“We hear you.” “We’re listening.” “We get you.”
Marketing departments have churned out so many variations on this phrase that the very concept now borders on the cliche. Practically every business says that they are genuinely “listening” to their customers and “hearing” their legitimate concerns, but what does that really mean? How, exactly, are organizations able to “hear” what all of their customers are saying, and what, exactly, are they doing with all of that feedback?
The webinar, led by Sogolytics’ own Melissa Krut and Reticle Research founder Ross Rubin, explored the very concept of the “Voice of the Customer” (or VoC), examined the benefits of VoC research, reviewed some of the best tools and methods for capturing actionable customer insights, and talked through many more related topics and tips. In this blog, we’ll highlight some of the biggest and most critical questions and answers that were discussed during this webinar.
What is VoC?
Voice of the Customer (VoC) is a CX input component. VoC refers to initiatives to capture and understand customers’ feedback about their experiences and expectations for your business, products or services.
It’s basically a process for gathering all of the information regarding what exactly customers think and feel about their experiences with a brand. And that information is gathered from a wide variety of touchpoints, including direct and indirect customer communications.
Although VoC is just one piece of a larger customer data puzzle, it does tell the story behind so many other key metrics your business closely tracks. VoC enables you to listen to the voices behind your conversion rates, and bounce rates, and abandoned carts. Get your VoC program wrong, and you’ll see low response rates and limited value. Get it right, and you – and your customers – will quickly reap the benefits.
What are the components of VoC?
VoC data can be gleaned from a wide variety of sources and customer touchpoints.
There are multiple methods for collecting invaluable VoC data, including:
- Qualitative research, such as customer interviews, focus groups, etc.
- Web and app usage analytics
- Social media monitoring
- Customer feedback forms
While there are clearly lots of ways to “listen” to the Voice of the Customer (which can and should be used in conjunction with one another), there’s one especially effective and direct way to find out what your customers think about you: just ask them.
What is a VoC survey?
A survey is a great way to directly ask customers about their thoughts regarding your company and their usage of your products and services.
There are multiple types of VoC surveys which your company can conduct. During the webinar, Ross and Melissa highlighted three survey types in particular:
- Net Promoter Score (NPS): An NPS survey is a simple survey for measuring customer loyalty. The survey asks customers some variation on the question, “On a scale from 0 to 10, how likely are you to recommend this product/company to a friend or colleague?” Customers who score between 0 and 6 are considered “detractors,” while those who score 7 or 8 are “passives,” and those who score 9 or 10 are “promoters.” Obviously, the goal is to turn passives and detractors into satisfied customers and active promoters of your brand.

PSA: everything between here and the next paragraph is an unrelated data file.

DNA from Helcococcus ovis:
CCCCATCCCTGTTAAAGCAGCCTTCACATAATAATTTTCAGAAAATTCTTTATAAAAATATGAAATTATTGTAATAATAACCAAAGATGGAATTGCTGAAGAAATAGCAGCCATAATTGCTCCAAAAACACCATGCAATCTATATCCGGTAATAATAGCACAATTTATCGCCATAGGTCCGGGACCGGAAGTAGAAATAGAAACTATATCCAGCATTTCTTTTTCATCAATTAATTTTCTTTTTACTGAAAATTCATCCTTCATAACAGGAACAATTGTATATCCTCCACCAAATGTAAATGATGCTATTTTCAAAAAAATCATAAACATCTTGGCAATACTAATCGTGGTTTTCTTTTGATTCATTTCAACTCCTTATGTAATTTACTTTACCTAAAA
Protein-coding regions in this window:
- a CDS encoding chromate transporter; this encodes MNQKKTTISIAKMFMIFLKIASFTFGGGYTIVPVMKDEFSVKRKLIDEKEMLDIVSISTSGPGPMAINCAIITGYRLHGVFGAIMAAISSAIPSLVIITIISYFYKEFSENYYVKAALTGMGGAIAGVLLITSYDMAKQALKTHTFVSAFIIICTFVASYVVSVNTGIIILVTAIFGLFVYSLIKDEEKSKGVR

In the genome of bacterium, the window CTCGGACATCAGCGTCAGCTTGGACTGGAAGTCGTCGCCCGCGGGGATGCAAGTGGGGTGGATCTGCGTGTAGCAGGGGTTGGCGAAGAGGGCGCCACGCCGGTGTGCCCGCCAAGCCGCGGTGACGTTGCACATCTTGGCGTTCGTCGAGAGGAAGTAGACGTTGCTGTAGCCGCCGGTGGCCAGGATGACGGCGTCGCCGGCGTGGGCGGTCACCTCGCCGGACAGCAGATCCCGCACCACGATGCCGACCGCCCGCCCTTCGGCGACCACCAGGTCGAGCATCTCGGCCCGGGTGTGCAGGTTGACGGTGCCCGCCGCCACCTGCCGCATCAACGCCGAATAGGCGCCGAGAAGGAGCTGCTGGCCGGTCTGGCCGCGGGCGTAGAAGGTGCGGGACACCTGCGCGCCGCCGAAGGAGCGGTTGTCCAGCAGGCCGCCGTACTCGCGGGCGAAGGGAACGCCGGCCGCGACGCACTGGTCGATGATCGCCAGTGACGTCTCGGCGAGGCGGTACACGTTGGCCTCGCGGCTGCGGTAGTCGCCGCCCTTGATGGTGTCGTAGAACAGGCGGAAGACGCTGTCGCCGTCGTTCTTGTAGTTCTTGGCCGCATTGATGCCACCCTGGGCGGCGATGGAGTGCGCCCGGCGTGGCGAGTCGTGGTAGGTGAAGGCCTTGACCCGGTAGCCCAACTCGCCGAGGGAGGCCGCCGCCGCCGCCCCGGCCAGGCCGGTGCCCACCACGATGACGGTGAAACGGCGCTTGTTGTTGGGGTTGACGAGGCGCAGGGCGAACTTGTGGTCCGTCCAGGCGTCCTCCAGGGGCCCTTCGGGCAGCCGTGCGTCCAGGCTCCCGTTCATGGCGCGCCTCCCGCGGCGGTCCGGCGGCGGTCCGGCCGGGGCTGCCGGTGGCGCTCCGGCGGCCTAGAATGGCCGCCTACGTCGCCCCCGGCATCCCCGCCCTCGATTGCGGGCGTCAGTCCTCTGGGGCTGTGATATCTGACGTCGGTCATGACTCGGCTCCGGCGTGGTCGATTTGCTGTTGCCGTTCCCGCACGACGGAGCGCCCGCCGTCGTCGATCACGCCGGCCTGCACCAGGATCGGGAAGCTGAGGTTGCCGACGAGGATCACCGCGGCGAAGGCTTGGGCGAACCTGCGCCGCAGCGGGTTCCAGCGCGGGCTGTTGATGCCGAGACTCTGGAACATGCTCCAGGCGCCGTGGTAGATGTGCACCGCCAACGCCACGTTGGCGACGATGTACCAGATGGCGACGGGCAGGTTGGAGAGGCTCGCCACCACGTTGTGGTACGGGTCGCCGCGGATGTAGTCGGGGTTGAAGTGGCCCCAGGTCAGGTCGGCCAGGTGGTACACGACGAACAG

- Customer Health Score (CHS): While the NPS measures customer loyalty, the CHS measures customer health – is the customer “healthy” or “at risk”? CHS surveys measure three elements of customer behavior, often referred to as BDF: Breadth (the breadth of usage for the product or service, such as whether it’s being used by the customer’s entire household or company), Depth (what are the key features that the customer is using), and Frequency (how often is the customer using the product or service). A CHS survey gets to the heart of exactly how (and how often) customers are using your product or service.
- Customer Effort Score (CFS): A CFS survey allows you to measure the ease with which customers are able to use your product or service, resolve a customer support issue, or get the information they need from your company. Similar to the NPS, a CFS survey asks customers to rate their effort on a scale of 0 to 7, which ranges from Very Easy to Very Difficult. CFS surveys can be used to gauge the “convenience factor” of your products and services, your customer support offerings, or your website.
The best way to conduct these various VoC surveys is by using a customer feedback platform like Sogolytics. With SogoCX, you can easily distribute these surveys through mulitple channels, automatically track the results, and identify patterns and other actionable insights using the platform’s advanced reporting capabilities.
Learning more from the Voice of the Customer
Obviously, there’s a lot more to be said on this topic. And during the webinar, Melissa and Ross did indeed have a lot more to say, including in-depth advice on how and when to ask the critical VoC questions listed above. You can watch their entire discussion on the Voice of the Customer by viewing the full webinar recording.
Ready to elevate your company’s VoC and CX programs? Connect with us today and we’ll be glad to share how we can help! And while you are at it, check out additional sessions on our SogoX series to broaden your professional development!